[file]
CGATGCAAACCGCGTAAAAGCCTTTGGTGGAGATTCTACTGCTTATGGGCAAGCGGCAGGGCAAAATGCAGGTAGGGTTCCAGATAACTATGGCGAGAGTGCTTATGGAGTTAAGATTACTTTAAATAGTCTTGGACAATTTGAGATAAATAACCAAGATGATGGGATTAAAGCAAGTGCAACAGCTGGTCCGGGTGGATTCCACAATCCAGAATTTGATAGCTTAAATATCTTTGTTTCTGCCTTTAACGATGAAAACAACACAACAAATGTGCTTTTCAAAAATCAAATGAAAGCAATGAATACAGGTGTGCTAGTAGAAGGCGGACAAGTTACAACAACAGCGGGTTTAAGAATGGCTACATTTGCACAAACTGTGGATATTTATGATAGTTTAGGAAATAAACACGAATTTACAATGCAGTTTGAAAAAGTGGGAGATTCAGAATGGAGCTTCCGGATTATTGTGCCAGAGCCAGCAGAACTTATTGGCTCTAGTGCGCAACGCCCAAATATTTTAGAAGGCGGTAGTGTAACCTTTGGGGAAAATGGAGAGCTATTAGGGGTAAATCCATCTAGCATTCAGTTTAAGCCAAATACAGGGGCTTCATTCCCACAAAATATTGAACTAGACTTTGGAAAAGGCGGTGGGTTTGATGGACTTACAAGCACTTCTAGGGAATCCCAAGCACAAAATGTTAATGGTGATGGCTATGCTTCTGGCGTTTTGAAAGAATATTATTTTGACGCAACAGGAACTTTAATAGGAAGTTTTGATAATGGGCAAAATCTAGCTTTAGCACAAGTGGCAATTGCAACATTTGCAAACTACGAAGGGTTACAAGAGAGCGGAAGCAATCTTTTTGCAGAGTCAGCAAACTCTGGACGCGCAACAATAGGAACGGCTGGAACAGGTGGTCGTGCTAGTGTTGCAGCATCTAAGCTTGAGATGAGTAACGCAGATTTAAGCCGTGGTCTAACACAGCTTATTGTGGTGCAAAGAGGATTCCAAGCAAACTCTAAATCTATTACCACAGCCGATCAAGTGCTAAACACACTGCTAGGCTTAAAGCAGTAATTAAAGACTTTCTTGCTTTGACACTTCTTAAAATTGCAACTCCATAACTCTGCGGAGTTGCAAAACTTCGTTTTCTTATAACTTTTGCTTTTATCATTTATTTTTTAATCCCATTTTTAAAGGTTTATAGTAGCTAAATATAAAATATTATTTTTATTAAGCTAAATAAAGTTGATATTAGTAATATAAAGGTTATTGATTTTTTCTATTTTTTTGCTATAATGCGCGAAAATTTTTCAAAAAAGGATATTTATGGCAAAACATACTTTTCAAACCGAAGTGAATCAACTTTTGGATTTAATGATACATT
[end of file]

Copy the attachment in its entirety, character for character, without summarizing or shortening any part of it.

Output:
CGATGCAAACCGCGTAAAAGCCTTTGGTGGAGATTCTACTGCTTATGGGCAAGCGGCAGGGCAAAATGCAGGTAGGGTTCCAGATAACTATGGCGAGAGTGCTTATGGAGTTAAGATTACTTTAAATAGTCTTGGACAATTTGAGATAAATAACCAAGATGATGGGATTAAAGCAAGTGCAACAGCTGGTCCGGGTGGATTCCACAATCCAGAATTTGATAGCTTAAATATCTTTGTTTCTGCCTTTAACGATGAAAACAACACAACAAATGTGCTTTTCAAAAATCAAATGAAAGCAATGAATACAGGTGTGCTAGTAGAAGGCGGACAAGTTACAACAACAGCGGGTTTAAGAATGGCTACATTTGCACAAACTGTGGATATTTATGATAGTTTAGGAAATAAACACGAATTTACAATGCAGTTTGAAAAAGTGGGAGATTCAGAATGGAGCTTCCGGATTATTGTGCCAGAGCCAGCAGAACTTATTGGCTCTAGTGCGCAACGCCCAAATATTTTAGAAGGCGGTAGTGTAACCTTTGGGGAAAATGGAGAGCTATTAGGGGTAAATCCATCTAGCATTCAGTTTAAGCCAAATACAGGGGCTTCATTCCCACAAAATATTGAACTAGACTTTGGAAAAGGCGGTGGGTTTGATGGACTTACAAGCACTTCTAGGGAATCCCAAGCACAAAATGTTAATGGTGATGGCTATGCTTCTGGCGTTTTGAAAGAATATTATTTTGACGCAACAGGAACTTTAATAGGAAGTTTTGATAATGGGCAAAATCTAGCTTTAGCACAAGTGGCAATTGCAACATTTGCAAACTACGAAGGGTTACAAGAGAGCGGAAGCAATCTTTTTGCAGAGTCAGCAAACTCTGGACGCGCAACAATAGGAACGGCTGGAACAGGTGGTCGTGCTAGTGTTGCAGCATCTAAGCTTGAGATGAGTAACGCAGATTTAAGCCGTGGTCTAACACAGCTTATTGTGGTGCAAAGAGGATTCCAAGCAAACTCTAAATCTATTACCACAGCCGATCAAGTGCTAAACACACTGCTAGGCTTAAAGCAGTAATTAAAGACTTTCTTGCTTTGACACTTCTTAAAATTGCAACTCCATAACTCTGCGGAGTTGCAAAACTTCGTTTTCTTATAACTTTTGCTTTTATCATTTATTTTTTAATCCCATTTTTAAAGGTTTATAGTAGCTAAATATAAAATATTATTTTTATTAAGCTAAATAAAGTTGATATTAGTAATATAAAGGTTATTGATTTTTTCTATTTTTTTGCTATAATGCGCGAAAATTTTTCAAAAAAGGATATTTATGGCAAAACATACTTTTCAAACCGAAGTGAATCAACTTTTGGATTTAATGATACATT